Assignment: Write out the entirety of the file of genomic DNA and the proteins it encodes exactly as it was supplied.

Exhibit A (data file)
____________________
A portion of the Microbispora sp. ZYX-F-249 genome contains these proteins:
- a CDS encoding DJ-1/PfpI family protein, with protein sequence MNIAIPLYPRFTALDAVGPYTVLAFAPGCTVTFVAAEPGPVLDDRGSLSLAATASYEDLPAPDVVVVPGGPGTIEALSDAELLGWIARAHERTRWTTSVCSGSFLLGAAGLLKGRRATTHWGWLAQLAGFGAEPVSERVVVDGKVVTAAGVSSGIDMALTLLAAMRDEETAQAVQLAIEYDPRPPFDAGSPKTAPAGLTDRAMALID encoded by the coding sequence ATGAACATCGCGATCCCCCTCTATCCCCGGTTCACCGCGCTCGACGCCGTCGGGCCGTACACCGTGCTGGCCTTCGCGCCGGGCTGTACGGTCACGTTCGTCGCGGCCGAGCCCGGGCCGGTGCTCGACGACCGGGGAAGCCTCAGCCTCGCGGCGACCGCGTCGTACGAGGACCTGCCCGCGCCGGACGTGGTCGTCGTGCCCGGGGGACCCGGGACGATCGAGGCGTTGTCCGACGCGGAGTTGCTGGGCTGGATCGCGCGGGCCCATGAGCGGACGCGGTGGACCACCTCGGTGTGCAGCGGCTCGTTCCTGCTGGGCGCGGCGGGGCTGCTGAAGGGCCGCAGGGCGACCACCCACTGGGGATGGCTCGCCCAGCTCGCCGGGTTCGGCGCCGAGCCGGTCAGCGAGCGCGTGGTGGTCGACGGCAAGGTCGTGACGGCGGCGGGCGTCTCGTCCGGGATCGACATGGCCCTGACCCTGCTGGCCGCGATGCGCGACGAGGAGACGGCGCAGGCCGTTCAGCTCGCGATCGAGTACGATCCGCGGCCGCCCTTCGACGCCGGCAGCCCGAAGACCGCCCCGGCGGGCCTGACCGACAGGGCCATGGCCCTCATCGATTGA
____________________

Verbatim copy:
A portion of the Microbispora sp. ZYX-F-249 genome contains these proteins:
- a CDS encoding DJ-1/PfpI family protein, with protein sequence MNIAIPLYPRFTALDAVGPYTVLAFAPGCTVTFVAAEPGPVLDDRGSLSLAATASYEDLPAPDVVVVPGGPGTIEALSDAELLGWIARAHERTRWTTSVCSGSFLLGAAGLLKGRRATTHWGWLAQLAGFGAEPVSERVVVDGKVVTAAGVSSGIDMALTLLAAMRDEETAQAVQLAIEYDPRPPFDAGSPKTAPAGLTDRAMALID encoded by the coding sequence ATGAACATCGCGATCCCCCTCTATCCCCGGTTCACCGCGCTCGACGCCGTCGGGCCGTACACCGTGCTGGCCTTCGCGCCGGGCTGTACGGTCACGTTCGTCGCGGCCGAGCCCGGGCCGGTGCTCGACGACCGGGGAAGCCTCAGCCTCGCGGCGACCGCGTCGTACGAGGACCTGCCCGCGCCGGACGTGGTCGTCGTGCCCGGGGGACCCGGGACGATCGAGGCGTTGTCCGACGCGGAGTTGCTGGGCTGGATCGCGCGGGCCCATGAGCGGACGCGGTGGACCACCTCGGTGTGCAGCGGCTCGTTCCTGCTGGGCGCGGCGGGGCTGCTGAAGGGCCGCAGGGCGACCACCCACTGGGGATGGCTCGCCCAGCTCGCCGGGTTCGGCGCCGAGCCGGTCAGCGAGCGCGTGGTGGTCGACGGCAAGGTCGTGACGGCGGCGGGCGTCTCGTCCGGGATCGACATGGCCCTGACCCTGCTGGCCGCGATGCGCGACGAGGAGACGGCGCAGGCCGTTCAGCTCGCGATCGAGTACGATCCGCGGCCGCCCTTCGACGCCGGCAGCCCGAAGACCGCCCCGGCGGGCCTGACCGACAGGGCCATGGCCCTCATCGATTGA